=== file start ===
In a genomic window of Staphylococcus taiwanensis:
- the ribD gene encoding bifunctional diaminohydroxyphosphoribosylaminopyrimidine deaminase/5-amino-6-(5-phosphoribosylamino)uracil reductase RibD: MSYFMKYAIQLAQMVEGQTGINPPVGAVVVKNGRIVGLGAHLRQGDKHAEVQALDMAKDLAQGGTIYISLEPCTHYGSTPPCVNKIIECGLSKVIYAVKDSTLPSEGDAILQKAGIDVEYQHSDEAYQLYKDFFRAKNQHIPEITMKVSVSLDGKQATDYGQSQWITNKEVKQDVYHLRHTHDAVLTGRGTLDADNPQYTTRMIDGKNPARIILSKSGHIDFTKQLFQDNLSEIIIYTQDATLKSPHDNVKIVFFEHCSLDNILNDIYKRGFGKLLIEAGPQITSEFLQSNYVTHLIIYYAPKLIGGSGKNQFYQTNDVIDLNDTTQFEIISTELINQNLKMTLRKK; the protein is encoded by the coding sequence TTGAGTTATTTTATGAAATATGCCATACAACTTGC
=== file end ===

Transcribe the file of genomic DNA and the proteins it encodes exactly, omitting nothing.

In a genomic window of Staphylococcus taiwanensis:
- the ribD gene encoding bifunctional diaminohydroxyphosphoribosylaminopyrimidine deaminase/5-amino-6-(5-phosphoribosylamino)uracil reductase RibD: MSYFMKYAIQLAQMVEGQTGINPPVGAVVVKNGRIVGLGAHLRQGDKHAEVQALDMAKDLAQGGTIYISLEPCTHYGSTPPCVNKIIECGLSKVIYAVKDSTLPSEGDAILQKAGIDVEYQHSDEAYQLYKDFFRAKNQHIPEITMKVSVSLDGKQATDYGQSQWITNKEVKQDVYHLRHTHDAVLTGRGTLDADNPQYTTRMIDGKNPARIILSKSGHIDFTKQLFQDNLSEIIIYTQDATLKSPHDNVKIVFFEHCSLDNILNDIYKRGFGKLLIEAGPQITSEFLQSNYVTHLIIYYAPKLIGGSGKNQFYQTNDVIDLNDTTQFEIISTELINQNLKMTLRKK; the protein is encoded by the coding sequence TTGAGTTATTTTATGAAATATGCCATACAACTTGC